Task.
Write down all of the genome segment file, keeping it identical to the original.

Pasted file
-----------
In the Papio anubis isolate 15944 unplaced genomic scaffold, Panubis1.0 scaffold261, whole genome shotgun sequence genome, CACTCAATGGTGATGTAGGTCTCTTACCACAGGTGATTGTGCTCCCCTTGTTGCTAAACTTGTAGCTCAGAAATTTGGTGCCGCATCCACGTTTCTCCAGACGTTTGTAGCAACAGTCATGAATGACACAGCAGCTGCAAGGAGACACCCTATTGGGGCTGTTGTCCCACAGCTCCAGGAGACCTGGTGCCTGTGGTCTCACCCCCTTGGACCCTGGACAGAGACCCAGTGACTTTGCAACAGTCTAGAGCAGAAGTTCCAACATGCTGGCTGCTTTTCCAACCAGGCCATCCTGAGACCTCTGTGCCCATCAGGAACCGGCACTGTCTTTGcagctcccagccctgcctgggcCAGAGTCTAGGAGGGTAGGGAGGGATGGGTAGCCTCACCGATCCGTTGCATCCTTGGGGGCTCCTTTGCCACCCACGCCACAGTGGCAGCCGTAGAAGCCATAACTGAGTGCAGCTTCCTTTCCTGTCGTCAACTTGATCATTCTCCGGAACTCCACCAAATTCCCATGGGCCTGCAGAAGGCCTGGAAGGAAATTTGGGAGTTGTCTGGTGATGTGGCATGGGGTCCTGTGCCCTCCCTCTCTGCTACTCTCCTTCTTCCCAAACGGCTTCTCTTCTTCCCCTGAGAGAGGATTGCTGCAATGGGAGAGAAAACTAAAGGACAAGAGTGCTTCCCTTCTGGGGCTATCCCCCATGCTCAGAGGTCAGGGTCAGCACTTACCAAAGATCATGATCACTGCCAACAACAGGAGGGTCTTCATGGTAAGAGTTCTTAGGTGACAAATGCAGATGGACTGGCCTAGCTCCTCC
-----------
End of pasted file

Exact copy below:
In the Papio anubis isolate 15944 unplaced genomic scaffold, Panubis1.0 scaffold261, whole genome shotgun sequence genome, CACTCAATGGTGATGTAGGTCTCTTACCACAGGTGATTGTGCTCCCCTTGTTGCTAAACTTGTAGCTCAGAAATTTGGTGCCGCATCCACGTTTCTCCAGACGTTTGTAGCAACAGTCATGAATGACACAGCAGCTGCAAGGAGACACCCTATTGGGGCTGTTGTCCCACAGCTCCAGGAGACCTGGTGCCTGTGGTCTCACCCCCTTGGACCCTGGACAGAGACCCAGTGACTTTGCAACAGTCTAGAGCAGAAGTTCCAACATGCTGGCTGCTTTTCCAACCAGGCCATCCTGAGACCTCTGTGCCCATCAGGAACCGGCACTGTCTTTGcagctcccagccctgcctgggcCAGAGTCTAGGAGGGTAGGGAGGGATGGGTAGCCTCACCGATCCGTTGCATCCTTGGGGGCTCCTTTGCCACCCACGCCACAGTGGCAGCCGTAGAAGCCATAACTGAGTGCAGCTTCCTTTCCTGTCGTCAACTTGATCATTCTCCGGAACTCCACCAAATTCCCATGGGCCTGCAGAAGGCCTGGAAGGAAATTTGGGAGTTGTCTGGTGATGTGGCATGGGGTCCTGTGCCCTCCCTCTCTGCTACTCTCCTTCTTCCCAAACGGCTTCTCTTCTTCCCCTGAGAGAGGATTGCTGCAATGGGAGAGAAAACTAAAGGACAAGAGTGCTTCCCTTCTGGGGCTATCCCCCATGCTCAGAGGTCAGGGTCAGCACTTACCAAAGATCATGATCACTGCCAACAACAGGAGGGTCTTCATGGTAAGAGTTCTTAGGTGACAAATGCAGATGGACTGGCCTAGCTCCTCC